Golden Gate Ferry is in the beginning stages to automate the ticketing system at all its locations by utilizing self-service ticketing machines able to handle Clipper cards and plans to have it ready for full public use sometime this year.
At the SF Ferry Terminal, work has already been done to remove the self-service Clipper add value machines and they plan to install twelve self-service ticketing machines (six at SF, four at Larkspur, and two at Sausalito) in March. They've also installed new Clipper card readers at the Sausalito terminal just beyond the metal security gates.
In the end, the four million dollar investment split by "Regional Measure Two" funds us voters approved, and the other half from the Bridge District will be paying for this entire process. They estimate the cost savings at $6.2 million in ten years, and $2.6 million in its first five. Sadly, this would also drop out seven full-time positions at Golden Gate Ferry as they don't need to have people staff the ticketing booth and the sales counter on-board the Sausalito ferry.
Akit's Analysis & Opinion:
But while Golden Gate is going through with this process, are they really going to save millions in a matter of just five years? I have my doubts about this.
The interesting situation is the prices they charge for one-way rides on the the ferry system:
- Cash paying adults pay $8.25 regardless of what ferry is taken.
- Clipper card adults pay $4.85 for the Sausalito ferry (41.2% discount versus cash).
- Clipper card adults pay $5.70 for the Larkspur ferry (30.9% discount versus cash).
If Golden Gate Ferry follows through and installs these automated machines, I'm betting they may lose money in fare revenue because while the machines can sell full price single and round-trip rides, those machines will also be selling Clipper cards (as per their website: first paragraph, second to last sentence). By offering more ease to get Clipper cards and spreading the publicly known "secret" about the steep discounts, would automation be truly beneficial to the agency?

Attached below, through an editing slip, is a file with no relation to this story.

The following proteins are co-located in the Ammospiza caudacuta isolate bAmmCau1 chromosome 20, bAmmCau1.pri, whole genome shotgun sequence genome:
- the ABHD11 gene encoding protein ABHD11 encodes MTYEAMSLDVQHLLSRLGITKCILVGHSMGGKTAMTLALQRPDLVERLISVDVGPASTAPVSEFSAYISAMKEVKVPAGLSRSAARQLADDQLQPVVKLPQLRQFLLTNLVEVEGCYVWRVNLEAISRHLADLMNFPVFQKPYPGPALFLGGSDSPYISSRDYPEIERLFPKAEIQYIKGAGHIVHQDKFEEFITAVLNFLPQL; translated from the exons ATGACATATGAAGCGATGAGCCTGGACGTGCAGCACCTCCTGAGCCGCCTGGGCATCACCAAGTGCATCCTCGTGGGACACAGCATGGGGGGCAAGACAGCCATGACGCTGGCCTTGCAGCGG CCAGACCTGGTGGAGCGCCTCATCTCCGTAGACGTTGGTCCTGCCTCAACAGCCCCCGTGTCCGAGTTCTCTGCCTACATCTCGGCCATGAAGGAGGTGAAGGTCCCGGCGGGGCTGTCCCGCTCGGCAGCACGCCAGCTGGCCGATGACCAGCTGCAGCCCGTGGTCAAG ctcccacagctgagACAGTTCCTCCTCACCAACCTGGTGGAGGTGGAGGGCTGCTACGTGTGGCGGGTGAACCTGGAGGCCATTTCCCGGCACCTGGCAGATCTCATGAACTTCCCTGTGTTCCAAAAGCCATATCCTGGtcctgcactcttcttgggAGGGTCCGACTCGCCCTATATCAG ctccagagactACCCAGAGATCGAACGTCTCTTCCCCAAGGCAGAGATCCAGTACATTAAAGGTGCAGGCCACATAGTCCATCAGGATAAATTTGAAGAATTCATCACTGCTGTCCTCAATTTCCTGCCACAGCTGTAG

If tourists and occasional riders are smart, they'll buy a new free plastic Clipper card with just enough e-cash value for a round trip on the Sausalito ferry, save $6.80, and dump the plastic card (valued at $2.11) in the trash. Even if Clipper charged a $5 new card issuance fee on top of the ferry fare (as early as June 2011), people will still save $1.80 on their boat fare.
Muni might also lose some money too as more people can take advantage of the inter-agency transfer agreement allows Clipper card only passengers exiting Golden Gate Ferry a 50 cent discount on their next Muni ride within one hour.
I'm not against the Golden Gate's plans to automate and add more Clipper add value locations (though it would be sad some people may lose their jobs); but if they are going to have automated machines that can spit out new Clipper cards and charge up to 40 percent less than paying the single ride fare, why not just lower the cash only fare to the same fare Clipper card customers pay every single day? It only seems fair.
I wonder how many tourists today realized they could get a free Clipper card at the Golden Gate Ferry or Bay Crossings booths, add less than $10, and save a ton of money? Even a tour company realized the massive cost savings and ordered a bulk of Clipper/TransLink cards to give to every single person in their group tours that visits Sausalito every weekend.
I don't know how Golden Gate Ferry can offer such deep discounts, but it is totally worth the savings to take a leisurely ride to Sausalito and spend the savings on a nice lunch. Since Golden Gate offered this automatic discount program for nearly a decade (GGT and GGF was one of the first agencies under TransLink/Clipper), I wonder if they actually had an increase in ridership to make-up for the discounted rides, and eliminating the production and distribution of their ticketing books.